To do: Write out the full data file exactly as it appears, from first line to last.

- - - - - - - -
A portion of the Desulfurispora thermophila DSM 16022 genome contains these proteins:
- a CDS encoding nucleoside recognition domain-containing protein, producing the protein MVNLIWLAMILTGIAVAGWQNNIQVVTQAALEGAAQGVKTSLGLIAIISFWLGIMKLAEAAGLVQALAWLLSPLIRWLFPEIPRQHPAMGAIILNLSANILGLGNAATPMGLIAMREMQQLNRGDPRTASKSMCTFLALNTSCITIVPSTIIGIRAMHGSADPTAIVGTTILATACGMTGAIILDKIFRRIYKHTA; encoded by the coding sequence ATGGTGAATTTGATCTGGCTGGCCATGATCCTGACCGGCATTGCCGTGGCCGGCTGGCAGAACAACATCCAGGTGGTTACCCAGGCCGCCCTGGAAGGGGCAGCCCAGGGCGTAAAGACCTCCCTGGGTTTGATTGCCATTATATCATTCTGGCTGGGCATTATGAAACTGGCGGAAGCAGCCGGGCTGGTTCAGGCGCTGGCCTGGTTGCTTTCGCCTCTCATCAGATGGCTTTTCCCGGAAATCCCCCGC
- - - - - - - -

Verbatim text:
A portion of the Desulfurispora thermophila DSM 16022 genome contains these proteins:
- a CDS encoding nucleoside recognition domain-containing protein, producing the protein MVNLIWLAMILTGIAVAGWQNNIQVVTQAALEGAAQGVKTSLGLIAIISFWLGIMKLAEAAGLVQALAWLLSPLIRWLFPEIPRQHPAMGAIILNLSANILGLGNAATPMGLIAMREMQQLNRGDPRTASKSMCTFLALNTSCITIVPSTIIGIRAMHGSADPTAIVGTTILATACGMTGAIILDKIFRRIYKHTA; encoded by the coding sequence ATGGTGAATTTGATCTGGCTGGCCATGATCCTGACCGGCATTGCCGTGGCCGGCTGGCAGAACAACATCCAGGTGGTTACCCAGGCCGCCCTGGAAGGGGCAGCCCAGGGCGTAAAGACCTCCCTGGGTTTGATTGCCATTATATCATTCTGGCTGGGCATTATGAAACTGGCGGAAGCAGCCGGGCTGGTTCAGGCGCTGGCCTGGTTGCTTTCGCCTCTCATCAGATGGCTTTTCCCGGAAATCCCCCGC